Tighter travel restrictions bring local economy to a near halt
he new immigration rules for the Pak-Afghan border crossing have triggered massive protests in Chaman.
On October 21, a large number of residents from across the district, gathered to stage a demonstration against the mandatory passport policy introduced by the government.
Among the demands was a call to withdraw the mandatory passport policy and restore the old system (requiring only a CNIC and Tazkira for entry into Pakistan), stop the mistreatment of Afghan refugees and restore a rule allowing rotary packages for daily wage workers.
As the sit-in, attended by tribal elders, political workers and local traders under the auspices of Laghadi Etihad and activists, entered its fourth week this Monday, protestors criticised the stringent travel policy that applies to any movement across the Durand Line.
Leaders of all Pashtun nationalist parties have expressed solidarity with and shown support for those affected by the new travel restrictions.
Business activities on both side of the border have seen a lull.
“It is becoming tough to sustain a business,” says Fida Muhammad with a shaky voice. “I’m having a hard time covering fixed expenses such as rent ever since the policy came into effect,” adds the 35-year-old.
Muhammad has a vehicle repair business. Before the travel policy was introduced, Fida and his two brothers used to cross the Chaman border twice daily to purchase spare parts from Spin Boldak, Afghanistan.
Now, due to closure of shops on the other side of the border, he’s finding it difficult to make the ends meet. “Over 300 shops [selling spare parts] have shut down in Spin Boldaks Kakar Market because of the uncertainty and low footfall,” says Muhammad who has been participating in the sit-in. “Since markets in Karachi, Lahore and Quetta are all dependent on the spares business in Chaman, the decision to restrict movement will result in a slow down of business all over the country,” he adds.
Chaman is also the hub for trade in edible items.
Several Afghan traders used to travel from Spin Boldak daily to the town to sell a variety of items including cosmetics, old shoes, used tires, clothes and electronic products and return to their hometown by the evening.
According to a conservative estimate, 14,000 to 16,000 small-scale traders, locally known as laghadi used to cross the border two to four times daily to buy and sell their goods.
In addition to that, nearly two to three thousand traders who run big enterprises as well as up to 1,500 businessmen, running import-export businesses used to cross the border daily.
The crossing was also a part of an old trade route – containers loaded with merchandise from countries such as Japan and Dubai also used to arrive via the Chaman border.
“We are from the same clan. We have relatives on both sides of the border,” says Ghous Ullah, an organiser of the sit-in. “We bury our dead in the same cemetery. We are one people and our joys and sorrows are shared. How can the government impose such a draconian rule without our consent?” he asks. “Now, it appears, we will need a passport to attend the funeral of a loved one [on Afghan side]” he says.
Ghous says the border trade is an economic lifeline for tribal people on both sides. “Border trade is a major source of income without which we cannot feed our children,” he stresses. “It is simply impossible for thousands of people to cross the border daily under the new rules. We will not accept it,” adds Ghous.“We request the government to restore the old system of CNIC and Tazkira,” he says.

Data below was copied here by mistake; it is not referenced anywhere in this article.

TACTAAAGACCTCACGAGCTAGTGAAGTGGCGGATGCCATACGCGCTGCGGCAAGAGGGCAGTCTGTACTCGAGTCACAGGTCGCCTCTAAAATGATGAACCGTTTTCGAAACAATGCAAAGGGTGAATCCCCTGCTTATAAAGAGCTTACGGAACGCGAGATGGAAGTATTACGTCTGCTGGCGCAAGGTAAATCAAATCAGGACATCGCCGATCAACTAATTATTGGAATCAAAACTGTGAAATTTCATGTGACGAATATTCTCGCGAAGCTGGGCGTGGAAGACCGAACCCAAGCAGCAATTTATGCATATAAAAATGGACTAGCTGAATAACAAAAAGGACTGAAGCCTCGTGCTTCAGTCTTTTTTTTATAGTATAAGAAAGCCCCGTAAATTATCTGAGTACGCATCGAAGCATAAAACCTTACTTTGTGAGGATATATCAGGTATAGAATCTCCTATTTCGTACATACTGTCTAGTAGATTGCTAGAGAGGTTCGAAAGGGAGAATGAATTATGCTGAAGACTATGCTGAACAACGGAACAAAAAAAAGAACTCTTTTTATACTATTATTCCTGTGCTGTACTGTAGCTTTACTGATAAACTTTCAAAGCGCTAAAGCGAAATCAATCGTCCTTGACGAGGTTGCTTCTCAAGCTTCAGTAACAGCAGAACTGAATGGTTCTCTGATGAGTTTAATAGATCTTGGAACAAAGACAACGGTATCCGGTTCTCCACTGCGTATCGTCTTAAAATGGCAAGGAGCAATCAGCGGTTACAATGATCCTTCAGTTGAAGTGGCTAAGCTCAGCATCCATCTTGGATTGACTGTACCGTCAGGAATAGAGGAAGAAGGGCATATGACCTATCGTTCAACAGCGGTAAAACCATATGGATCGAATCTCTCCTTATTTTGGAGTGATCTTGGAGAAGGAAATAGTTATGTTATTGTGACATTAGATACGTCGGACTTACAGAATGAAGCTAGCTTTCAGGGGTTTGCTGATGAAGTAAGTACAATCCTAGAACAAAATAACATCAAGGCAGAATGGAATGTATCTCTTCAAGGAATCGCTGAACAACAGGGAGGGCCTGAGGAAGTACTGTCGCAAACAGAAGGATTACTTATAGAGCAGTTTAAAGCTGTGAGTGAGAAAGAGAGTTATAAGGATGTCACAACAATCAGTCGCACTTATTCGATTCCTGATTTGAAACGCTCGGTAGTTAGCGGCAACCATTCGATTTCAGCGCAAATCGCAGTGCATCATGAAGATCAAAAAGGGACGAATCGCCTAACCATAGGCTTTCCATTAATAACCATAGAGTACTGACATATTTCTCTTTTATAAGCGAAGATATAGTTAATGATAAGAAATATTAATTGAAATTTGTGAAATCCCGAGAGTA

Olas Yar Ackakzai, another resident of the city, has been participating in the sit-in since its beginning. He says he owns land on both sides of the border and sustains his family with the seasonal harvest. “We have yet to recover from the damage caused by border fencing. Now the government has imposed yet another policy that amounts to our ‘economic murder’,” he says.
According to Achakzai, more than 80 percent of Chaman’s population is dependent on the cross-border trade. “Cross-border trade is the only source of income we have in the absence of industries. Our livelihood depends on it. The visa requirements will make things incredibly difficult for us,” he says.
After the protest erupted, several attempts were made by the government and security officials to ease the tensions through negotiation. However, these attempts have not borne fruit.
On October 8, Chief Minister Ali Mardan Domki held a meeting with tribal elders in Chaman. He informed the tribal elders about the decision taken by the apex committee.
The chief minister announced that presentation of the passport would be mandatory from November 1. The change in policy was opposed by tribal elders who demanded its immediate withdrawal.
On October 26, a spokesperson for the Balochistan government, Jan Achakazi, held meetings with the sit-in committee. Jan Achakzai said that the government had made it easier for citizens to obtain a passport.
On October 25, Lt Gen Asif Ghafoor, the corps commander, had addressed the sit-in committee. He had said that a facilitation mechanism would be proposed soon.
Earlier, on October 11, the organisers of the sit-in protest had received a threat alert from Chaman police. The police had asked the protesters to end the sit-in or move the demonstration to an enclosed space.
Reacting to the threat alert, Faiz Muhammad said, “it is better to die in an explosion than die a slow death from starvation.” He called the alert an attempt to disperse the protestors and pressure them into giving up resistance.
The writer is a freelance journalist. He tweets @Jaffar_Journo